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The Pauline Legacy

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The Seven Letters

Paul falls off the radar screen, on which we have been tracking him; but he left behind a rich legacy, which we shall consider, first, in terms of his authentic letters which have survived, in whole or in part. They are given here, as found in the New Testament, in approximately their order of composition.

1 Thessalonians. See Founding Missions (4), for details.

1 Corinthians (Letter L). See Ephesian Headquarters (2), for details. 

Galatians. See Ephesian Headquarters (4), for details.

Philippians. See Ephesian Headquarters (5), for details.

Philemon. See Ephesian Headquarters (5), for details.

2 Corinthians 10 – 13 (Letter H). See Ephesian Headquarters (6), for details.

2 Corinthians 1 – 9 (Letter R). See Closing Months (1), for details.

Romans. See Closing Months (3), for details.

Letters by Later Paulinists

There is also an important place in our discussion for that part of Paul’s legacy which, like a well-invested trust, continued to grow, well into the next century and beyond. This growth was not quite what Paul might have contemplated. Even before his letters began to be collected and circulated throughout the Christian world, the process of imitation began; and if imitation is the highest form of flattery, Paul would have felt flattered.

We live in an age when copyrights are jealously guarded. We prize our intellectual property. Hence we may be offended by the thought that in the ancient world authors often circulated letters and other writings in the name of a great figure, contemporary or long departed. Pseudonymous writers soon began to enlarge the Pauline legacy with epistles attributed to him—not surprising, considering his importance as apostle, martyr, church-founder without parallel, impressive intellect (even if not always understood), and effective advocate for the world mission of the church. They did this for purposes which seemed legitimate enough: to update the apostle’s teaching, or to address new issues or problems faced by a growing and developing church. 

2 Thessalonians

One of the persistent problems faced by Paul and other New Testament writers was the end-of-time delay, as months lengthened into years, and years into decades, and still Christ had not appeared on clouds of glory. Some like Paul and the author of John’s Gospel dealt with the problem by bringing end-of-time expectation into present-time spirituality. Others like the author of Matthew’s Gospel (click on Heightening), the author of 2 Peter, and the author of 2 Thessalonians preferred to reinforce strictly future end-of-time expectations.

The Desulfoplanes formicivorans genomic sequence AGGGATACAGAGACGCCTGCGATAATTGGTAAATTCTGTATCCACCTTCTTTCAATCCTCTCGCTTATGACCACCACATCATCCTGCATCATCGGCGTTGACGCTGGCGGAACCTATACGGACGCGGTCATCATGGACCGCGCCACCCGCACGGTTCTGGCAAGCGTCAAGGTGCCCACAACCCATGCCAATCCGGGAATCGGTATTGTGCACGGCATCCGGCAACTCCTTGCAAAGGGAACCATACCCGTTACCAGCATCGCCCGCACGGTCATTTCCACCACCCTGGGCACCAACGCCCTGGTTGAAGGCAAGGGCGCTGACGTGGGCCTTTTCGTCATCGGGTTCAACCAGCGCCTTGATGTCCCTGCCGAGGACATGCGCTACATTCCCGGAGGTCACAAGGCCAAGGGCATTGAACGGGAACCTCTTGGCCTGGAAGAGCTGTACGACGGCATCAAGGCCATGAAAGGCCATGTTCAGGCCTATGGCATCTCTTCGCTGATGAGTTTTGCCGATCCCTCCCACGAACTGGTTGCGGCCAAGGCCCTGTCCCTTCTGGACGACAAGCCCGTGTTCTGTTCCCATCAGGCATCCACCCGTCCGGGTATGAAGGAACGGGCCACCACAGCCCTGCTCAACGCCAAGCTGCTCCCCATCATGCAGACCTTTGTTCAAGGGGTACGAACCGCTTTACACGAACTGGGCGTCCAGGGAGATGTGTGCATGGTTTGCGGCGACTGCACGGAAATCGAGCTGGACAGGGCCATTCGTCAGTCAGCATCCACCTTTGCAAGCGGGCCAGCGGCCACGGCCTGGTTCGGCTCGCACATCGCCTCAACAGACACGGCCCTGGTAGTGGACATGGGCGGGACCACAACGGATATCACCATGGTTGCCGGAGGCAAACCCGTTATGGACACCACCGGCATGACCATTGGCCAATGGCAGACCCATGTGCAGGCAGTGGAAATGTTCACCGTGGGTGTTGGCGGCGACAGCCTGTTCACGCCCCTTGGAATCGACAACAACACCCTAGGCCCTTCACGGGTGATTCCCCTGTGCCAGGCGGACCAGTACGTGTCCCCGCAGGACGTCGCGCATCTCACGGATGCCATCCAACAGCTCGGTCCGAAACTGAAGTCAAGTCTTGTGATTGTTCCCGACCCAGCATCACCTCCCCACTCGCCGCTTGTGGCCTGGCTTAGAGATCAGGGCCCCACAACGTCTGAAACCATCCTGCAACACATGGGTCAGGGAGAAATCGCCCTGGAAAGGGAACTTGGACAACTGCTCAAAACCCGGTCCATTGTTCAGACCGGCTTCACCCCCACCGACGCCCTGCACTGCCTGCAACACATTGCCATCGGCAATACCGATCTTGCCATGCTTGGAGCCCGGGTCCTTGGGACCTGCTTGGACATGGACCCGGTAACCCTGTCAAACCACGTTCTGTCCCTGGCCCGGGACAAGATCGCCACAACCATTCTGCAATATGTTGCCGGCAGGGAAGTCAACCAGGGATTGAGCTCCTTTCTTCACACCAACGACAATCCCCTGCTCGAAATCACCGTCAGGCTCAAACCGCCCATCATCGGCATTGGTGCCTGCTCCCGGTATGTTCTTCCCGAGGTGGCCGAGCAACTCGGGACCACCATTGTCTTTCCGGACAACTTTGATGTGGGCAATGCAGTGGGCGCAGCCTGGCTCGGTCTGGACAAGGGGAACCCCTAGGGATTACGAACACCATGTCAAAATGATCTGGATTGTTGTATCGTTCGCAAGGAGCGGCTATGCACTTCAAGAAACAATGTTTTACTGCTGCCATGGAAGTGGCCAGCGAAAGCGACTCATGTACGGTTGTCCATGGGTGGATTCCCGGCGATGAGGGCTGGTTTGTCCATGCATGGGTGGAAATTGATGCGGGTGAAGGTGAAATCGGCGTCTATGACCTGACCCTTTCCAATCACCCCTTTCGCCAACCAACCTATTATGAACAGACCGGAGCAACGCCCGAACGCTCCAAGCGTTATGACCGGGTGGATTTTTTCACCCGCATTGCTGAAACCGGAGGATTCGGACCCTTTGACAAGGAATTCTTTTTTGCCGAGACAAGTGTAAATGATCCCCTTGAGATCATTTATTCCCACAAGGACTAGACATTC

In the case of 2 Thessalonians we have a letter which on the one hand is something of a knock-off of 1 Thessalonians, which it resembles in details of vocabulary and structure. But on the other hand it addresses a church, many of whose members had died before the end-of-time events announced so graphically in 1 Thessalonians 4:13-18: the Lord himself descending from heaven with the archangel’s call and the sound of God’s trumpet. With the passage of time, and the death of Paul and of many other Christians, it had become evident that not even Paul would be among those caught up in the clouds to meet the Lord in the air.

The author solves the problem with this explanation of the delay: the end will not come before the man of lawlessness is revealed; but this lawless one cannot be revealed because he is being restrained. The following end-of-time scenario results: When the restraining power (not clearly identified) is out of the way, then the man of lawlessness will be revealed, who in turn will be slain by the Lord Jesus with the breath of his mouth and destroyed by his appearing and his coming (2 Thessalonians 2:3-12). Thus the author explains the delay and  keeps end-of-time expectations alive. At the same time he provides a degree of predictability: the reader will be able to know when the end is near.